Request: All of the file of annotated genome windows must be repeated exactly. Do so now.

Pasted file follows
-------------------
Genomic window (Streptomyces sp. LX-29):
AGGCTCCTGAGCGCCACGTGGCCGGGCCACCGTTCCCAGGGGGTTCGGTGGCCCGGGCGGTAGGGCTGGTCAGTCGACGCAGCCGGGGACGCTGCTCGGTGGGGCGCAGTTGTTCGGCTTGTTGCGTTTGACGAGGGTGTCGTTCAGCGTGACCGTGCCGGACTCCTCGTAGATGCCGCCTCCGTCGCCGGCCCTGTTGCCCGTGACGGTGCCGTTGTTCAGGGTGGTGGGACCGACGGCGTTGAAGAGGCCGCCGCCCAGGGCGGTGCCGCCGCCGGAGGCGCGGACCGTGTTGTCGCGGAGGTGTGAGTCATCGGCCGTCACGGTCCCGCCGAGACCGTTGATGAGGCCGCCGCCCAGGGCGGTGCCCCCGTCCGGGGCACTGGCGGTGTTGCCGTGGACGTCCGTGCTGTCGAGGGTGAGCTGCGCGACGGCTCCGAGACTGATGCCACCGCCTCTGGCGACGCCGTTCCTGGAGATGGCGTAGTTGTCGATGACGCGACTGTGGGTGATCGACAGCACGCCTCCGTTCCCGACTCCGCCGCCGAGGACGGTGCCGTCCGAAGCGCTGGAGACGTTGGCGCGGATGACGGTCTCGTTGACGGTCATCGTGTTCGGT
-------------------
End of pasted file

Genomic window (Streptomyces sp. LX-29):
AGGCTCCTGAGCGCCACGTGGCCGGGCCACCGTTCCCAGGGGGTTCGGTGGCCCGGGCGGTAGGGCTGGTCAGTCGACGCAGCCGGGGACGCTGCTCGGTGGGGCGCAGTTGTTCGGCTTGTTGCGTTTGACGAGGGTGTCGTTCAGCGTGACCGTGCCGGACTCCTCGTAGATGCCGCCTCCGTCGCCGGCCCTGTTGCCCGTGACGGTGCCGTTGTTCAGGGTGGTGGGACCGACGGCGTTGAAGAGGCCGCCGCCCAGGGCGGTGCCGCCGCCGGAGGCGCGGACCGTGTTGTCGCGGAGGTGTGAGTCATCGGCCGTCACGGTCCCGCCGAGACCGTTGATGAGGCCGCCGCCCAGGGCGGTGCCCCCGTCCGGGGCACTGGCGGTGTTGCCGTGGACGTCCGTGCTGTCGAGGGTGAGCTGCGCGACGGCTCCGAGACTGATGCCACCGCCTCTGGCGACGCCGTTCCTGGAGATGGCGTAGTTGTCGATGACGCGACTGTGGGTGATCGACAGCACGCCTCCGTTCCCGACTCCGCCGCCGAGGACGGTGCCGTCCGAAGCGCTGGAGACGTTGGCGCGGATGACGGTCTCGTTGACGGTCATCGTGTTCGGT